Ash Wednesday

The apocryphal story being told at breakfast this morning in my community is about Pat Buchanan. Apparently, so someone says, Bob Dole had been talking again about his humble origins in Kansas, how he started with nothing, and how he’s had to work hard for everything he has. On which Buchanan supposedly comments: “if he’s a self-made man it’s sad to see such shoddy workmanship.”

Today we come together to celebrate our humble origins—and to wear their mark. “Remember you are dust and to dust you shall return.” Dust, ash, dirt—earth. We are earthlings, creatures formed from the dust and the spittle of God. “Adam,” before it was the name of the first human, was a description—”H’adam”—earth creature, created from dust.

We are made of earth. We are made for earth. Earth is what joins us, what marks our common creation. The soil links us to each other, to every other creature of earth, to this very planet, and even to the stars—since every atom of our bodies is the from the dust and ashes of long dead suns. Even here on earth, every atom of our bodies has been used before, countless times, in other bodies; other humans, other creatures. There is something of Jesus in all of us—and something of the slime-mold!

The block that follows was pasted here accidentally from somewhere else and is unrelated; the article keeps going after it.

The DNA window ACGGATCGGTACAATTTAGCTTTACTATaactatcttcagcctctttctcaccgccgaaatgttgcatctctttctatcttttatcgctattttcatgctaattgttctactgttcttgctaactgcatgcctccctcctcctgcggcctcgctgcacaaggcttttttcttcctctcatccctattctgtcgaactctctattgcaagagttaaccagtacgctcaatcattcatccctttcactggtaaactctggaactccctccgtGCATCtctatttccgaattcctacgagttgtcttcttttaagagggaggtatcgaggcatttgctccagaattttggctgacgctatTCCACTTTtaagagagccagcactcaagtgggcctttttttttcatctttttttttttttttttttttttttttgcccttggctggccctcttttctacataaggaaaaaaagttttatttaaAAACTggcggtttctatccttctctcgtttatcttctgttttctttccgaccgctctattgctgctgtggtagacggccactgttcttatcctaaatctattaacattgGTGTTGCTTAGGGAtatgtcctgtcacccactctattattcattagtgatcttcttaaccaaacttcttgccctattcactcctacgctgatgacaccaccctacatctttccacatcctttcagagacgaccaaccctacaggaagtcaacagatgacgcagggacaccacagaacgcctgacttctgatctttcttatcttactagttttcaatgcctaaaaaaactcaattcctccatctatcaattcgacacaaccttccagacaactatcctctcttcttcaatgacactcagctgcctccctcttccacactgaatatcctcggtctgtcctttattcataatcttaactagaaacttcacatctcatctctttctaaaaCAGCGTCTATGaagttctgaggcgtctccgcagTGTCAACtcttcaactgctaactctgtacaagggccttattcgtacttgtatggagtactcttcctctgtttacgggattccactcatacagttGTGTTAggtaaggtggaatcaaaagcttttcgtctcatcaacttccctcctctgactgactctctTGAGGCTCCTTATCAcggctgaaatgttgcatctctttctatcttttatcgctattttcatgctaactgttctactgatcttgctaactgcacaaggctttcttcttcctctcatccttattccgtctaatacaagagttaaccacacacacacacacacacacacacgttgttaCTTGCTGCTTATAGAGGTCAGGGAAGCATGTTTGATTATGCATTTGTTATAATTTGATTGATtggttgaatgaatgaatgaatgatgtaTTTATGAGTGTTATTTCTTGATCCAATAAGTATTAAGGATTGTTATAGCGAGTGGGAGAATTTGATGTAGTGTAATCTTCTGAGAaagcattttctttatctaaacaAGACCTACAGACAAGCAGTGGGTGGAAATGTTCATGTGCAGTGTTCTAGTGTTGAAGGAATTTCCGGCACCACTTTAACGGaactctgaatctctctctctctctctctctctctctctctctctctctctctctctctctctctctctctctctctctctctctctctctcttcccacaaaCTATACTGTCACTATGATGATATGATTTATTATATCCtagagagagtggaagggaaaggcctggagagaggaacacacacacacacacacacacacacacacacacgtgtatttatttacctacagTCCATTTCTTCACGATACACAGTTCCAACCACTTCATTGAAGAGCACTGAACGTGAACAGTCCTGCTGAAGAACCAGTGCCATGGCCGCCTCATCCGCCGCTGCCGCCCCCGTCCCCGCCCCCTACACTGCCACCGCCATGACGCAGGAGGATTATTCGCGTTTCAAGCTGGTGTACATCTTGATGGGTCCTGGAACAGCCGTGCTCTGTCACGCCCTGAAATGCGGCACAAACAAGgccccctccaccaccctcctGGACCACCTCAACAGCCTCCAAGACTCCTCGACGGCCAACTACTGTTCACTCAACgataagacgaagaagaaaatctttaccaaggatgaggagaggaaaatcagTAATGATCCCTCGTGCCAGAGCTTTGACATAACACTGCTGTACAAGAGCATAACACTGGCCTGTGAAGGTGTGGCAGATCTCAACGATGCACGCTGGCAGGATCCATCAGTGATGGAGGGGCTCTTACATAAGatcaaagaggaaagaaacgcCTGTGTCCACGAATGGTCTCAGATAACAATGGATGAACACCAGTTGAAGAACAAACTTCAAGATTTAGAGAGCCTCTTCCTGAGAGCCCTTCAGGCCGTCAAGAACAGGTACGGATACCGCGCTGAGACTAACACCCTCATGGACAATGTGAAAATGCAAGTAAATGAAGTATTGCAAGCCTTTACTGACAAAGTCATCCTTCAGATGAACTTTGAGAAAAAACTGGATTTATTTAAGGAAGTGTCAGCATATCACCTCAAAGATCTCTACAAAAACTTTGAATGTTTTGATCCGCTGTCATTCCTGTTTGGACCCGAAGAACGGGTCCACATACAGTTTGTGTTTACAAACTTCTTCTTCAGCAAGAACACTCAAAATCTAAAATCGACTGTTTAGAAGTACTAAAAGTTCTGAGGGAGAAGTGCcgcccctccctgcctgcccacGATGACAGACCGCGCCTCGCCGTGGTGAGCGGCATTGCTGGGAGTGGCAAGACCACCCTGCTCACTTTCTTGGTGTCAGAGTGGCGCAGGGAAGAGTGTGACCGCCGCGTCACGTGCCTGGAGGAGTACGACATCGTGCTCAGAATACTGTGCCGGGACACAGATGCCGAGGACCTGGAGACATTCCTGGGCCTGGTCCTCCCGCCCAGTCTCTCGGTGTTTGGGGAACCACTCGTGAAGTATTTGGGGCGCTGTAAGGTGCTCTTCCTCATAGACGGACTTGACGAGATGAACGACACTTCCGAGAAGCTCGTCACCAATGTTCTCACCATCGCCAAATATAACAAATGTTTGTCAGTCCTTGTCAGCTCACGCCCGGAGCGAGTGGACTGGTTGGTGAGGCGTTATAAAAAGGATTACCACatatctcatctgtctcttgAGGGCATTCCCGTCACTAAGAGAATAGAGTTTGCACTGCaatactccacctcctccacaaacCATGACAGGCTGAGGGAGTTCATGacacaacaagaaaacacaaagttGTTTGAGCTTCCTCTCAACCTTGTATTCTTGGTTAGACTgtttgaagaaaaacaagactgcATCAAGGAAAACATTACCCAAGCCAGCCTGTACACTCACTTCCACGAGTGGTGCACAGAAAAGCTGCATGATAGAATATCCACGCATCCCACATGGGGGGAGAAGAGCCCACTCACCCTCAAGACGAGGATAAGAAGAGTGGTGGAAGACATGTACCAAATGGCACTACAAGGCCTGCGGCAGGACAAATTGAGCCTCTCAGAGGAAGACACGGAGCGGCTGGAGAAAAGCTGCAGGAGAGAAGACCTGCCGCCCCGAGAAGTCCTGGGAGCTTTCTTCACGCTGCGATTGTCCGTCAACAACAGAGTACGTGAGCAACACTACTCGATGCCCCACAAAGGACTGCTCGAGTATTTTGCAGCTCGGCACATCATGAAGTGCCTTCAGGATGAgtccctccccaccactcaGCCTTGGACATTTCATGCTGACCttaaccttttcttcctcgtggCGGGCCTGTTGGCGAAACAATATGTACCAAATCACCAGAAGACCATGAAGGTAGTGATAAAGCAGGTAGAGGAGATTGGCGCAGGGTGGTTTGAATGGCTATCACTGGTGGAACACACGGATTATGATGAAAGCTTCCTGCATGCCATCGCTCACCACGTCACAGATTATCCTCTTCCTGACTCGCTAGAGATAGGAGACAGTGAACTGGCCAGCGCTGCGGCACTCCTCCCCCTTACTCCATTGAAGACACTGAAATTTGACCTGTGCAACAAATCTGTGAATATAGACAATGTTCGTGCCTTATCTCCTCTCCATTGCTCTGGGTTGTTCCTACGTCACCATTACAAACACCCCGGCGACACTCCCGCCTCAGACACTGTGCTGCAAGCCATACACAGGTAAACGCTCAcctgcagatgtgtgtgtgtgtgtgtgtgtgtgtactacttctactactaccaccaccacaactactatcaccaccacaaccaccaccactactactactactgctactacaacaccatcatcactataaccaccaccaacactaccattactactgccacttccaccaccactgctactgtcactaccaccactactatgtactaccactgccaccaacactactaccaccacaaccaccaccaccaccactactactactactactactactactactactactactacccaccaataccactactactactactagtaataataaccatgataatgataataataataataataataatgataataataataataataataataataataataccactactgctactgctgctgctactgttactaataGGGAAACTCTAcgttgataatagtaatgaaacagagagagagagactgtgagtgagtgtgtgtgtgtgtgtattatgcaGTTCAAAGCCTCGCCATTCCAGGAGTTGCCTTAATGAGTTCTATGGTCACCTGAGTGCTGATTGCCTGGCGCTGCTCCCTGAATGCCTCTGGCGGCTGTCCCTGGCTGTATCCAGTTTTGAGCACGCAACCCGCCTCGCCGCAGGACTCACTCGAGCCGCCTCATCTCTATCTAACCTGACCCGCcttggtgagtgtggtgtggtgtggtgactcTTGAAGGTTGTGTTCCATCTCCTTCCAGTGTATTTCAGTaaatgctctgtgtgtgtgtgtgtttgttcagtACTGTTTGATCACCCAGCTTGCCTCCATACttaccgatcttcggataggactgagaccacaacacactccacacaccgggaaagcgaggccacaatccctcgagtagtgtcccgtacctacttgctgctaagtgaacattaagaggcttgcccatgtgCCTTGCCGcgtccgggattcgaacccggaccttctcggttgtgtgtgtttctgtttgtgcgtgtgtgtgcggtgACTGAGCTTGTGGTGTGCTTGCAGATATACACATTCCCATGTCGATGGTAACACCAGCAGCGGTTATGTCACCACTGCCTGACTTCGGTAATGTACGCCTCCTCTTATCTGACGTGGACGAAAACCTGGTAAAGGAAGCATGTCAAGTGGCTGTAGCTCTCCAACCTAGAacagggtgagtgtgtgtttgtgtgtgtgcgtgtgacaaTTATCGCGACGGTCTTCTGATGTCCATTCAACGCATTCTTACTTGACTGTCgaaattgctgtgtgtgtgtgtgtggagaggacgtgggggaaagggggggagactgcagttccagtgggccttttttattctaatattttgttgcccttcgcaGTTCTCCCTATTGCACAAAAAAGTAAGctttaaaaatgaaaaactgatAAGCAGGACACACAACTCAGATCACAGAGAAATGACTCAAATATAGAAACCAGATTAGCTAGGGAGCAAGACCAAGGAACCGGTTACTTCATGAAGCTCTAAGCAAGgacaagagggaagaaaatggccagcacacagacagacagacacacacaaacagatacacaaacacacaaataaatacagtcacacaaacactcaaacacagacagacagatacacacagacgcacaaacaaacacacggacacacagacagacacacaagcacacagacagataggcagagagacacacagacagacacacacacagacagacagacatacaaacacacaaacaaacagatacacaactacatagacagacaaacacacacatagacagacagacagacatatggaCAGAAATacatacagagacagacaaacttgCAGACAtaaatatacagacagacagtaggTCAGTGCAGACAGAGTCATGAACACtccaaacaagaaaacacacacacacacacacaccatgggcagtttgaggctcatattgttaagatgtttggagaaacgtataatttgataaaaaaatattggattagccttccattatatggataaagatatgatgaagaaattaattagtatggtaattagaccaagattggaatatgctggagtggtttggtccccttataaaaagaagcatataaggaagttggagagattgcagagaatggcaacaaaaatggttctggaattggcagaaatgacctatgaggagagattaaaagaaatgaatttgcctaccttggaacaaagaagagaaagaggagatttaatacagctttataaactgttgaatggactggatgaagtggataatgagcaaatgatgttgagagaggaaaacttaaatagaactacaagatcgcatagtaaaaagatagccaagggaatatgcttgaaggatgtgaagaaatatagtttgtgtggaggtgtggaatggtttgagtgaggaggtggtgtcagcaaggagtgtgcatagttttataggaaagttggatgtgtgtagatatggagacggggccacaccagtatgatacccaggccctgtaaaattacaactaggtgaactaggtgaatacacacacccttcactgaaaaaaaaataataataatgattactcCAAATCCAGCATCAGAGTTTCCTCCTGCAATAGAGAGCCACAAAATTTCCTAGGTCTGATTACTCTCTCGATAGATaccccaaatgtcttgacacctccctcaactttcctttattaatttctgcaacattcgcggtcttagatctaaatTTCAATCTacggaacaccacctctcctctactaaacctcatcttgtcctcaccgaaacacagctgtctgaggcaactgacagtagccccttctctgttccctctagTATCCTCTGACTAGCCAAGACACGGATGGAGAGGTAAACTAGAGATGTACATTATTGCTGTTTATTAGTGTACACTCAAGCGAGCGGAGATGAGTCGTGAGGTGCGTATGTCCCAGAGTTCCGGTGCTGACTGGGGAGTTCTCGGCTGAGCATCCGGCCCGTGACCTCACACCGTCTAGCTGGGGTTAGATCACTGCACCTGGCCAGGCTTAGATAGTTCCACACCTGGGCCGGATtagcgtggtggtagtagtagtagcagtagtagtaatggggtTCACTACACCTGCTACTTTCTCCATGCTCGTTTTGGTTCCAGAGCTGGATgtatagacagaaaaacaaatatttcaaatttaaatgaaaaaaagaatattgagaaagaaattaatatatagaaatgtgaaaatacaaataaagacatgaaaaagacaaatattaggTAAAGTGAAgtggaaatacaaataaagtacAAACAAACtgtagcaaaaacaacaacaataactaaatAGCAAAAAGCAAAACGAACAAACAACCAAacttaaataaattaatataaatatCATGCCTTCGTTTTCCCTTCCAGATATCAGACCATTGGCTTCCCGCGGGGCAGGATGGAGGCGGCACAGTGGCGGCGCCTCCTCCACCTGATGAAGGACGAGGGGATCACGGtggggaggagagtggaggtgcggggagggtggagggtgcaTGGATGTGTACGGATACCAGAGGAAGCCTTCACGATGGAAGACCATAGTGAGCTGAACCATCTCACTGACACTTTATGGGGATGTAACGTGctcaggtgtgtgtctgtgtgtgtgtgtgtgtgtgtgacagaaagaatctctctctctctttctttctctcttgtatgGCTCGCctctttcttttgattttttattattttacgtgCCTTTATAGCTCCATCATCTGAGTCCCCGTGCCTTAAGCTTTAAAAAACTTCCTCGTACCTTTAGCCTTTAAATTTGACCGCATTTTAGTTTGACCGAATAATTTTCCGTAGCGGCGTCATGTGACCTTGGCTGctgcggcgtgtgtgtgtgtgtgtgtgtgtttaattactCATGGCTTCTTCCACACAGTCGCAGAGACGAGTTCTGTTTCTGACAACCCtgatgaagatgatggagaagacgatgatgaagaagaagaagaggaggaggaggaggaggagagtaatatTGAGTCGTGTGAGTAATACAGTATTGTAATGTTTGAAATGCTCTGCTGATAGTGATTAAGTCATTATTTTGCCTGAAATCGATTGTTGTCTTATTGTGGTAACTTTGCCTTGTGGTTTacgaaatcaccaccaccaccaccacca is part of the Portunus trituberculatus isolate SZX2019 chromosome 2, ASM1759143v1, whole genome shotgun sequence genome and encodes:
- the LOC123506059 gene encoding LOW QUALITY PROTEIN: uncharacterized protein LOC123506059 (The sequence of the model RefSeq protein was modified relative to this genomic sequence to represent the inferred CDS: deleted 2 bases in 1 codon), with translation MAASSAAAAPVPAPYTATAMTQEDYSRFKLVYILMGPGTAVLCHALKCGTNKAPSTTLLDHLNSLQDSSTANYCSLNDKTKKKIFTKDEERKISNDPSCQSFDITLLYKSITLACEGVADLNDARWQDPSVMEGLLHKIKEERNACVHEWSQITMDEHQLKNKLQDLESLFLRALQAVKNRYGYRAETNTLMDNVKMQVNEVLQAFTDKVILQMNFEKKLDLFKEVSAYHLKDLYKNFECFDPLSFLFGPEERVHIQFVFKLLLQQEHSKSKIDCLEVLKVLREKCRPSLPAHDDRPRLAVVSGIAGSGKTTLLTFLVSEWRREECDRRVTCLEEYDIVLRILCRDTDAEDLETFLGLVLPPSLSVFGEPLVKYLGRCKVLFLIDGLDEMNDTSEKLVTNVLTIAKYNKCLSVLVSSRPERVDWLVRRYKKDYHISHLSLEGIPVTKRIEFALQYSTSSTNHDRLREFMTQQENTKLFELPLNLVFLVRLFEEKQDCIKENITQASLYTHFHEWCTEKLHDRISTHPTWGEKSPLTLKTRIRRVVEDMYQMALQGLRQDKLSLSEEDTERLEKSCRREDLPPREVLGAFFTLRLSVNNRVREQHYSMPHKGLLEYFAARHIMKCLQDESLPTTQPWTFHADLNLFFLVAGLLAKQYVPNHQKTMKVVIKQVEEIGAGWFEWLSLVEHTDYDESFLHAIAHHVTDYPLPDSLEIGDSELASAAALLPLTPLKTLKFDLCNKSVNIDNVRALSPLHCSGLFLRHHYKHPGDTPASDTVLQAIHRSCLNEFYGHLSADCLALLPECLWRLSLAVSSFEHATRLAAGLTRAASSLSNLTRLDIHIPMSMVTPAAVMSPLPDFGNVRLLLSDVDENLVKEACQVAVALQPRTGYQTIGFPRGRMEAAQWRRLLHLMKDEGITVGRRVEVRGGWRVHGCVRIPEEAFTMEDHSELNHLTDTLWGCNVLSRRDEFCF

This is humility: to be humus, to be human. To be human, to be humble, is to be someone made, someone well-made, someone made from the same stuff as all other things. Made from dirt, we are yet God’s work of art, made for a purpose we only half know. We are the soil singing a song of reconciliation for all creatures.

So today we begin our Lent, marked on our foreheads with the sign of our origins, which is the sign of our hope. We are made—we are not self-made—yet somehow our future, and the future of all things, is in our hands. And God is calling to us, pleading with us, to get back to the basics of our creation, to get back to our roots in the earth.

In this season we offer ourselves to God to be made again—to be converted—to be made into something new, yet something we have always desired to be.

To let God’s work of prayer and fasting and charity to be done in us and through us, for all things.

To get back to basics. The humility of our origins. The glory of our calling. To remember we are dust and to dust we will return.